Sometime in the first half of 2019, if memory serves, a horrible new trend took over Twitter: the prompts. The prompts are terrible, I hate them so much. The prompts are slightly elaborate phrasings of mundane questions. Instead of, "What is a thing you know a lot about?", people who desperately want empty engagement ask stuff like, “A reputable university asks you to teach a class starting tomorrow. You get paid $1 million a year, but you have to be an expert. What can you teach?” It’s very tedious.
One of the worst prompts I’ve seen recently is “reply w a baby pic that exudes the energy you have now” and it’s just people posting baby pics. Yeah, I would hope that someone posting a younger version of their own face might have some aesthetic consistency. It’s the same face! Yeesh.
Prompt Twitter is a perpetual motion machine of everyone asking everyone else to smell each others' farts. The obvious allure of it is that all parties gets what they want out of it. The prompter gets to seem authentic and interested in their audience (they are not) and the promptee gets permission to make the conversation all about themselves – “I wasn’t going to say it but someone asked!” Twitter famously prompts users with a generic “What’s happening?” but its users pick up the slack by creating specific activities for each other.
I guess what bugs me about Prompt Twitter is the brazen way in which it happens. Most memes require at least a bit of creativity, shoehorning a normal thought or story into an odd rhetorical device. Imagine how much more fun it is to parse a Drake No/Drake Yes image macro instead of just reading someone’s answer to “What’s a thing you prefer over something else?” With prompts, there’s no creative work. It’s just answering a question.
Understanding the dynamics of Prompt Twitter is useful as a way of understanding TikTok, which is not an engine for original video content as much as it is Prompt Twitter on steroids. The structure of TikTok is that users can take audio from another post, and lay it under their own footage. This means that most videos using the same audio have the same visual structure, format, and objective, as well.
Scroll through the For You page enough times and it becomes easy to make some clear assumptions about how its algorithmic recommendations works. Like a post and you’ll see more from that user, or the soundbite they’re using. Click on a soundbite and you’ll see more that use the sound. Eventually, you’ll become well acquainted with these sounds after hearing them over and over again, all used in the same way.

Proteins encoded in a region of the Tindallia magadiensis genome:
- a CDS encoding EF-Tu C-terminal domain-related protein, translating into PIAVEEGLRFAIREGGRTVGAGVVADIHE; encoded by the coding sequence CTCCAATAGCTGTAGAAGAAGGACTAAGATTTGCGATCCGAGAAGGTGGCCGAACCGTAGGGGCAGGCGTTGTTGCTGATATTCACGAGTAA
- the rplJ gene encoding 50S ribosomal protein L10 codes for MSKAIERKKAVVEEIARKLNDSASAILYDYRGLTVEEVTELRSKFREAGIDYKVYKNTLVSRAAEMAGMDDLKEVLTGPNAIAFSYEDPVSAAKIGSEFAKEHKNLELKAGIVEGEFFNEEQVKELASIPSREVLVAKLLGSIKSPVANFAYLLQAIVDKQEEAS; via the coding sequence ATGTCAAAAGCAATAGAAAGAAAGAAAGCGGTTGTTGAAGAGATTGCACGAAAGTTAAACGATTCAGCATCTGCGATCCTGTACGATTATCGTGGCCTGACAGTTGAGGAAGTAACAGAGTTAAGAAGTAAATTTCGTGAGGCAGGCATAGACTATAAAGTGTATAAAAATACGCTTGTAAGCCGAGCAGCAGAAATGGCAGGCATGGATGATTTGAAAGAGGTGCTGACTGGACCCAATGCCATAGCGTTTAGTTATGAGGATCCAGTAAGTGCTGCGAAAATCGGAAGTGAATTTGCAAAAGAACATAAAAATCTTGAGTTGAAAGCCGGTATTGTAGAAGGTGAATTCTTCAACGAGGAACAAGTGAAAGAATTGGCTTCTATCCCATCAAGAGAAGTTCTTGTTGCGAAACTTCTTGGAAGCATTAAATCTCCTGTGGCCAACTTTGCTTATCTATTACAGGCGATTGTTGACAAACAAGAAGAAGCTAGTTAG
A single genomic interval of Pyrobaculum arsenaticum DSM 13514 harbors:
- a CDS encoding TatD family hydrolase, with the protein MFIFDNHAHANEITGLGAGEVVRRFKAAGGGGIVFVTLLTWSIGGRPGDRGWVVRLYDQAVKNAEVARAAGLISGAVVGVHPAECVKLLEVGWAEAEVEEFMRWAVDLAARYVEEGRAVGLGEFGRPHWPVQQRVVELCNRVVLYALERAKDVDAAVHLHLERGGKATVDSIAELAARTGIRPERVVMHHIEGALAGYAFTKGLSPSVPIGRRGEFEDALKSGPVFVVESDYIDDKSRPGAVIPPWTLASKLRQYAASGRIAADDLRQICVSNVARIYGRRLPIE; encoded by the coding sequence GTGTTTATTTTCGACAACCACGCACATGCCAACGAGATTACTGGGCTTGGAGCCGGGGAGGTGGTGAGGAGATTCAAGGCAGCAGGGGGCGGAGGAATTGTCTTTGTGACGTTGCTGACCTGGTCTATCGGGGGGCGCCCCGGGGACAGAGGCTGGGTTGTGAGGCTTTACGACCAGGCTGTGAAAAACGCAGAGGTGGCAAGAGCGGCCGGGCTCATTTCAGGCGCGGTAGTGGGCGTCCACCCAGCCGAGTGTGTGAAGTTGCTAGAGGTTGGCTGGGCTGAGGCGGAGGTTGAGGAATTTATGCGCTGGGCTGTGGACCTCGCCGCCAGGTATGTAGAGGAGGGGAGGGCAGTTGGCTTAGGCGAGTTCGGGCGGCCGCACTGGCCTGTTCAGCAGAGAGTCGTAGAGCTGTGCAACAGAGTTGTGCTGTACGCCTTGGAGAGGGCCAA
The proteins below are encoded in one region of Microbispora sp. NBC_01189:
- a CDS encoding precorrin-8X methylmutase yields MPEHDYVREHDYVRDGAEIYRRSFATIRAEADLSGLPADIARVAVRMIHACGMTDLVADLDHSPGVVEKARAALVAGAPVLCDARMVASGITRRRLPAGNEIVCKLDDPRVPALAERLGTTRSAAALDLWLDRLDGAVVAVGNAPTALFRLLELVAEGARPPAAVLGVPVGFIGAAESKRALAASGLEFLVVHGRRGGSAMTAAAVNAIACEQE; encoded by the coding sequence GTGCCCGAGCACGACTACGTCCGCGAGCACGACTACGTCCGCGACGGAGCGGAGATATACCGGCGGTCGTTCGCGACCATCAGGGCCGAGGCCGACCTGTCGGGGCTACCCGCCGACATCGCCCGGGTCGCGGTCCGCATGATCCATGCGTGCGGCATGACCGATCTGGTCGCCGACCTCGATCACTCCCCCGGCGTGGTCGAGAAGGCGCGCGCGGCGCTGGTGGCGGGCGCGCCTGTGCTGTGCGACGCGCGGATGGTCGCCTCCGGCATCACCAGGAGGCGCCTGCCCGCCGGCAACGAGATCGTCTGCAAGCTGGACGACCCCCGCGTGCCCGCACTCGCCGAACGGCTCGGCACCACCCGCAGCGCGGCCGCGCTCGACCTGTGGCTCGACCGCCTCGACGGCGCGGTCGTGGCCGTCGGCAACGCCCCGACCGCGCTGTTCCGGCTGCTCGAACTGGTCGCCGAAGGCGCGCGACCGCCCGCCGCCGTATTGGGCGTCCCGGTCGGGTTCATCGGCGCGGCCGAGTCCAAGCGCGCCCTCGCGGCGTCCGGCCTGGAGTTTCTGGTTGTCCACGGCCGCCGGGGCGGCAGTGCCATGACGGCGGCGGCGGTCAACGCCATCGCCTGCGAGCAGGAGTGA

I’m rambling, so let me use an example. There’s a popular sound on TikTok taken from a Disney Channel movie, and people use it to make videos about medical mishaps they’ve had. Every time I hear that sound start playing, I immediately flip to the next thing because I know that if I don’t, I’ll waste a minute of my precious life hearing about some random person tell an underwhelming, drawn-out story about their trip to the hospital.
But is this format a meme? I guess, but something feels off. It feels more like Prompt Twitter than like a standard meme; more like users answering a question posed by someone else than trying to make a free-standing statement. It feels less like users playing around with form and more like users doing the same thing as everyone else because that’s what the platform rewards.
The more compelling aspect of TikTok, to my mind, is not any of these individual sounds – which quickly grow stale once everyone starts using them for the same ends – but how users play them off each other.
Consider the TikToks set to Coldplay’s “Paradise,” which users lay under their videos to depict cute stories. They start out with a text message conversation, and then cut to a bunch of photos of happy people. Sure, fine.
Eventually, once you hear “Paradise” enough times, you develop expectations. The best experiences I’ve had flipping through TikTok play on those expectations. I hear Paradise, and yet the text messages depicted on-screen are not cutesy. Something’s off. As the clip proceeds, instead of “Paradise” continuing into its swelling chorus, the track abruptly cuts to Drake’s “Marvin’s Room” as some very funny pictures appear on-screen. Now this is good content.
It’s this aspect of TikTok is the most compelling to me, seeing how people use trending sounds to mess with expectations rather than play into them. There’s not really a good way to subvert Prompt Twitter, because it’s impossible to change the prompt. But on TikTok, the emphasis on sound gives users the ability to flip the script halfway through or add motifs people are already familiar with. That’s more interesting than any singular trend.
hey, I need a new Winamp skin and I was wondering which you’d prefer
or Nelly Furtado?
Let me know in the comments!
YouTube getting rid of its crowdsourced captioning system seems bad and dumb, imo
thinking about the scooby-doo blog that Tumblr repeatedly flagged as porn
an extended Facebook discussion about pirates and privateers kicked off by… a Gavin meme?
extremely troubling that people are now talking about “being on the internet since 2007”